In this post, I’ll walk you through the process of training a Graph Convolutional Network (GCN) for edge classification, a common task in graph-based machine learning applications. Edge classification involves predicting the type of relationship (or edge) between two nodes in a graph, which is particularly useful in areas like knowledge graph completion, social network analysis, and recommendation systems.

### The Basics of GCNs

Graph Convolutional Networks (GCNs) are a class of neural networks specifically designed to operate on graph-structured data. Instead of assuming that data points are independent and identically distributed (as in traditional neural networks), GCNs take into account the connections (edges) between data points (nodes). The core idea of a GCN is to iteratively update the feature representation of each node by aggregating information from its neighbors.

Mathematically, the update rule for a single layer in a GCN can be expressed as:

\[H^{(l+1)} = \sigma\left( \hat{D}^{-1/2} \hat{A} \hat{D}^{-1/2} H^{(l)} W^{(l)} \right)\]Where:

- \(H^{(l)}\) is the matrix of node features at layer \(l\).
- \(\hat{A} = A + I\) is the adjacency matrix with added self-loops.
- \(\hat{D}\) is the diagonal degree matrix of \(\hat{A}\).
- \(W^{(l)}\) is the layer-specific trainable weight matrix.
- \(\sigma\) is the activation function, such as ReLU.

### Initial Approach: Random Node Features

In the first approach, we create random graphs by generating random node features and edges. Each graph is independent, and the GCN is trained to predict the type of relationship (edge) between nodes based purely on these random features. While this method is simple and provides a good introduction to GCNs, it has limitations. Since the node features and edges are random, there’s no meaningful structure for the GCN to learn, which limits the model’s performance.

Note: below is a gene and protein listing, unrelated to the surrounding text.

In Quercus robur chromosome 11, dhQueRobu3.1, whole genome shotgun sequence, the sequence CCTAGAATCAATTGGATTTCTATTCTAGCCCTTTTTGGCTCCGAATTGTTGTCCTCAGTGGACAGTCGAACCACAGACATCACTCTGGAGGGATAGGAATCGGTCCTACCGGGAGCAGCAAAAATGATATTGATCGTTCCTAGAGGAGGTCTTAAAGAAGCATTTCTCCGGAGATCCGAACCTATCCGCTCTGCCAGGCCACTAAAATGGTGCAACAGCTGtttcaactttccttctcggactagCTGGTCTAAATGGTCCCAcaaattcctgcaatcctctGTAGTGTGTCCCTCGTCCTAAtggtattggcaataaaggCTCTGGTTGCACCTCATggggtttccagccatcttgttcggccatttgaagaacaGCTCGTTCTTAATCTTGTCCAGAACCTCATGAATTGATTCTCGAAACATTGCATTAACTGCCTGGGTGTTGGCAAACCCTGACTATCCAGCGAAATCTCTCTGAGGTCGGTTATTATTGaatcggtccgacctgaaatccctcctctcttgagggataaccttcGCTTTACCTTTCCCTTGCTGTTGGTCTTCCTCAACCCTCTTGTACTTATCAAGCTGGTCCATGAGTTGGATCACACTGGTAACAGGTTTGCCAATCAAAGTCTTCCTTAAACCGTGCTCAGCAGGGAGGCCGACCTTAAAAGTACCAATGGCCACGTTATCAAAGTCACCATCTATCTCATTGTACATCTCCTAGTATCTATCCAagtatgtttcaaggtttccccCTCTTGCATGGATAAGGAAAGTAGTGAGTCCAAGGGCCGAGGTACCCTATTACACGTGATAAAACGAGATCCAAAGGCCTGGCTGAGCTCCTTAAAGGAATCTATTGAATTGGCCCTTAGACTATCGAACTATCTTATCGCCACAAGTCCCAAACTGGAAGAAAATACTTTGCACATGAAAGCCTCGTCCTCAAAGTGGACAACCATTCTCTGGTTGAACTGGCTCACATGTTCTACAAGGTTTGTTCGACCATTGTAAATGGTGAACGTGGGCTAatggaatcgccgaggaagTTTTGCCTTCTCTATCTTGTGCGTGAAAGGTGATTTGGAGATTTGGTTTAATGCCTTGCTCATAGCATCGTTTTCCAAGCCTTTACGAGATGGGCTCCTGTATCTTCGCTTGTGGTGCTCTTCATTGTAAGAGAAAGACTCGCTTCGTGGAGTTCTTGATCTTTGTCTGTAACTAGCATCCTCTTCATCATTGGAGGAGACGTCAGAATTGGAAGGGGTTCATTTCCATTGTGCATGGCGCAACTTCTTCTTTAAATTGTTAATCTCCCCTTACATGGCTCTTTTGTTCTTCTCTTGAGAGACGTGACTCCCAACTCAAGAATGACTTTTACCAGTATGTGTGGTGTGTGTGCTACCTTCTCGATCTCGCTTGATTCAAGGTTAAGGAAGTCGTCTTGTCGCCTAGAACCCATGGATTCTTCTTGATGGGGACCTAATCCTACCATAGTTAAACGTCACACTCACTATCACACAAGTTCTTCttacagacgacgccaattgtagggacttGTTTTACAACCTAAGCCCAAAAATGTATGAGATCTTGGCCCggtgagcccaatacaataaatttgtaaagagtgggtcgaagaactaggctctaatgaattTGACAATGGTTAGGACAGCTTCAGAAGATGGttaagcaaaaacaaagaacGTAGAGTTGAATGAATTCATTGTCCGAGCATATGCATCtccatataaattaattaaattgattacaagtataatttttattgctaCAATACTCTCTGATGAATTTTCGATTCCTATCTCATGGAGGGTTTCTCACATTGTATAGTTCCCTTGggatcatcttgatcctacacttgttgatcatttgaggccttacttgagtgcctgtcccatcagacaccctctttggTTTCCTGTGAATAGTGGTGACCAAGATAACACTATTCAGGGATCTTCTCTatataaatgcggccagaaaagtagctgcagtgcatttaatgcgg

When batching multiple graphs together during training, we need to increment the edge indices to ensure that each graph’s nodes are correctly referenced within the combined set of node features. This process ensures that the graphs remain independent within the batch, allowing the GCN to aggregate information correctly without mixing up nodes from different graphs.

### Alternative Approach 1: Learnable Node Embeddings

To address the shortcomings of the initial approach, we introduce learnable node embeddings. Instead of generating random node features for each graph, we use a fixed set of embeddings that are shared across all graphs in the dataset. These embeddings are updated during training, allowing the model to learn a more meaningful representation of each node.

Similar to the initial approach, batching requires incrementing the edge indices. This ensures that nodes from different graphs in a batch are correctly referenced, maintaining the independence of the graphs while leveraging the shared node embeddings.

### Alternative Approach 2: Treating All Graphs as One Large Graph

One might consider treating all graphs in a batch as part of one large, interconnected graph. This method involves using a single set of node embeddings and keeping the edge indices as-is, without any adjustments. The idea here is to have a consistent node representation across all graphs.

However, **this approach doesn’t work!** The loss (cross entropy loss) doesn’t go down at
all. If you decrease the batch size, the loss does start go down, but very slowly.
What’s happening here?

### Code

If you’re interested in exploring this further or experimenting with the code, you can check out the full implementation on GitHub. The repository contains the Jupyter notebook used for this post, along with the data and scripts needed to reproduce the experiments.